8. Infection or Disease
When a bearded dragon’s eye contracts a viral or bacterial infection, it can fall ill either inside or outside.
In response to the irritation, pain, or discomfort caused by the illness, your lizard is likely to keep closing the affected eye.
Moreover, you can easily identify infected bearded dragon eyes as they’re usually swollen, and often ooze discharge.
In an attempt to safeguard the affected eye tissues, the dragon is likely to close the infected eye.
Then again, sometimes your beardie’s eye may not swell even though it has an infection. Instead, you may observe that your beardie keeps closing the eye all through the day.
Like humans, bearded dragons tend to close their eyes when something comes near them. You may notice the dragon closing the eye on the side you are petting.
This shows that your dragon is afraid that you might poke and harm their eye with your fingers.
Later, you might see your beardie opening its eye back up when you start petting it a safe distance from the eye. Fortunately, you have nothing to worry about as this is simply a natural response to your touch.
Since bearded dragons are cold blooded creatures, they cannot be able to regulate their bodies to the correct temperatures without the help of sunlight.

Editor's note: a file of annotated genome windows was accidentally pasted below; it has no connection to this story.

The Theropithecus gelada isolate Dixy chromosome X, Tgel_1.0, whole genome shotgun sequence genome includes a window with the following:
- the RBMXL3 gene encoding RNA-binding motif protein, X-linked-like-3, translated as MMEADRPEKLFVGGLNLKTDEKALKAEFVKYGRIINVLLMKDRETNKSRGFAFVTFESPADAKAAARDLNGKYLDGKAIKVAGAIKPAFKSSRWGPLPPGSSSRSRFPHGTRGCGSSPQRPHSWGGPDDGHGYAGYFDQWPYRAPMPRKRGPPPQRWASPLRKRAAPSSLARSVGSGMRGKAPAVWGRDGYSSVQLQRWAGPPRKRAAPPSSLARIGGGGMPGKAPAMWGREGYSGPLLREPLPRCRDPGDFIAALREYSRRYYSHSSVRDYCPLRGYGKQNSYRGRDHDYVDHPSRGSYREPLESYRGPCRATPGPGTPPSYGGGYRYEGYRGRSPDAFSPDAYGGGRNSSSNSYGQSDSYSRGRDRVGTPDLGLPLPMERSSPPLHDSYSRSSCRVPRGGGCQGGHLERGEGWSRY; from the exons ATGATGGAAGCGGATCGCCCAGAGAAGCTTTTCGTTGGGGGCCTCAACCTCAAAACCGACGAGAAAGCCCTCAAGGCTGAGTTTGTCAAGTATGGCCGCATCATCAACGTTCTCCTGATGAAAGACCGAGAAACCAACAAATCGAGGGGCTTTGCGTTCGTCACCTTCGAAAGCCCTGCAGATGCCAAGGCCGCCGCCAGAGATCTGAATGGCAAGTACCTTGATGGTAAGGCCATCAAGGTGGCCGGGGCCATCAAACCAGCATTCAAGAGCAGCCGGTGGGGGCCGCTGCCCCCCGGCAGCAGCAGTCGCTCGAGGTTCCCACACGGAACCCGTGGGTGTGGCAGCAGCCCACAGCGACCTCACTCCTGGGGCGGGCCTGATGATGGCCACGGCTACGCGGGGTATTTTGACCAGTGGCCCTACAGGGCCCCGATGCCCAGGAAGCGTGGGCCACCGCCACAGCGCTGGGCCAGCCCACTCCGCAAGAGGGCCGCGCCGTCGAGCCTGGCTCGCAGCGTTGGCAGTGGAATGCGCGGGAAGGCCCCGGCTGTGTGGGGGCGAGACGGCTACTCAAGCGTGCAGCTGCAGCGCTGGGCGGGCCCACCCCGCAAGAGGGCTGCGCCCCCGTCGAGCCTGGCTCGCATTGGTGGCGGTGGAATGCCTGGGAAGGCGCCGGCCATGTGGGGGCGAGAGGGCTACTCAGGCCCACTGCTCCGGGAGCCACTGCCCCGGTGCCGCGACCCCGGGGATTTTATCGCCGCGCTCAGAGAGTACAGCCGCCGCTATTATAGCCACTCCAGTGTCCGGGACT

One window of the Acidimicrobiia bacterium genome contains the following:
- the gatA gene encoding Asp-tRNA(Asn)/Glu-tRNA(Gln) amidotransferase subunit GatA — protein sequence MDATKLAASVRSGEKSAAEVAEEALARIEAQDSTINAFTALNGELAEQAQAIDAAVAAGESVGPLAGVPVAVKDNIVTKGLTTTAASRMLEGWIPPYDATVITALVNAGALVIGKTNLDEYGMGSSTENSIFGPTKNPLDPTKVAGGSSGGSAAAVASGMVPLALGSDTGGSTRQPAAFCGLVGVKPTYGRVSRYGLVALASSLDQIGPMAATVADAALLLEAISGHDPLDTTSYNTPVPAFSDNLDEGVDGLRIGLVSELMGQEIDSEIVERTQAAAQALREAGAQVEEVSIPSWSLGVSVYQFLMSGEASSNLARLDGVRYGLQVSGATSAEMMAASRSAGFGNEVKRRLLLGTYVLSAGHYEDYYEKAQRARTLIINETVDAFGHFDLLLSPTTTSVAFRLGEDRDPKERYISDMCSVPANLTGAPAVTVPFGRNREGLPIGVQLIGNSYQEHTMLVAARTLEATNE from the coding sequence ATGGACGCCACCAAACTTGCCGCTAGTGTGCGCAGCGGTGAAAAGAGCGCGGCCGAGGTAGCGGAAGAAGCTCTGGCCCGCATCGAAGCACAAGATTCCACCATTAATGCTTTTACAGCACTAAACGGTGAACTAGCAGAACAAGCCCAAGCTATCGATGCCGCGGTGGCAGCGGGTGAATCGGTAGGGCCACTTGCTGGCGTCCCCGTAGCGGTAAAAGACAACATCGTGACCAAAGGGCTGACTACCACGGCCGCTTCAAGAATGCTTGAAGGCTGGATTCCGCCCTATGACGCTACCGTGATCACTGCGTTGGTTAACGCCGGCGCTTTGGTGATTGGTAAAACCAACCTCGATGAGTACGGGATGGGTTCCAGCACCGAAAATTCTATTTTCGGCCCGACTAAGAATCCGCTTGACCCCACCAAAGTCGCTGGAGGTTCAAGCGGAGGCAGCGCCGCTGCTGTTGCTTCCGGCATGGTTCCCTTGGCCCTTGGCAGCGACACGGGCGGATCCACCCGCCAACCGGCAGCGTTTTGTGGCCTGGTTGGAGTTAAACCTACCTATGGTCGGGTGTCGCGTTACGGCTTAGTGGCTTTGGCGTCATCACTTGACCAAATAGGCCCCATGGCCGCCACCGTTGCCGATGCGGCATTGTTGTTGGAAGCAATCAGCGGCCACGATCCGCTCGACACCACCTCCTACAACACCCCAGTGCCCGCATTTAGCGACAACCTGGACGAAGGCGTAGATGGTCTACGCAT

There’s no doubt that beardies are fond of basking in the sun in the cool morning hours.
Additionally, beardies bask during the day to absorb heat and balance their body temperature. At such times, your beardie might close one or both eyes while basking to protect them from strong ultraviolet sun-rays.
Sometimes, bearded dragons bask the whole day to maintain the appropriate body temperature for survival.
However, captive beardies usually spend most of their time indoors (in their tank). Thus, it’s paramount that you provide them with the appropriate lighting setup to substitute the natural sun.
Still, you might observe your pet beardie closing one eye as they bask under the basking lights in their tank. In such cases, it’s only a natural instinct to shield the eye from the asking light, thus nothing to worry about.
Bearded dragons are popular for numerous peculiar traits and closing one eye is one of them.
However, a beardie might consistently open one eye while keeping the other closed for a range of reasons such as dehydration, incorrect lighting, unsuitable humidity levels, and infections.
Moreover, your beardie could be keeping one eye open due to foreign objects such as parasites irritating the eye.
In addition, they can close one eye in response to touch or improper lighting. On the other hand, your dragon could be closing one eye when they’re frightened.
Whatever the case, carefully observe your beardy to determine the reason it’s portraying this interesting behavior.
It’s highly recommended to counter-check the reptile’s environment and make the necessary changes.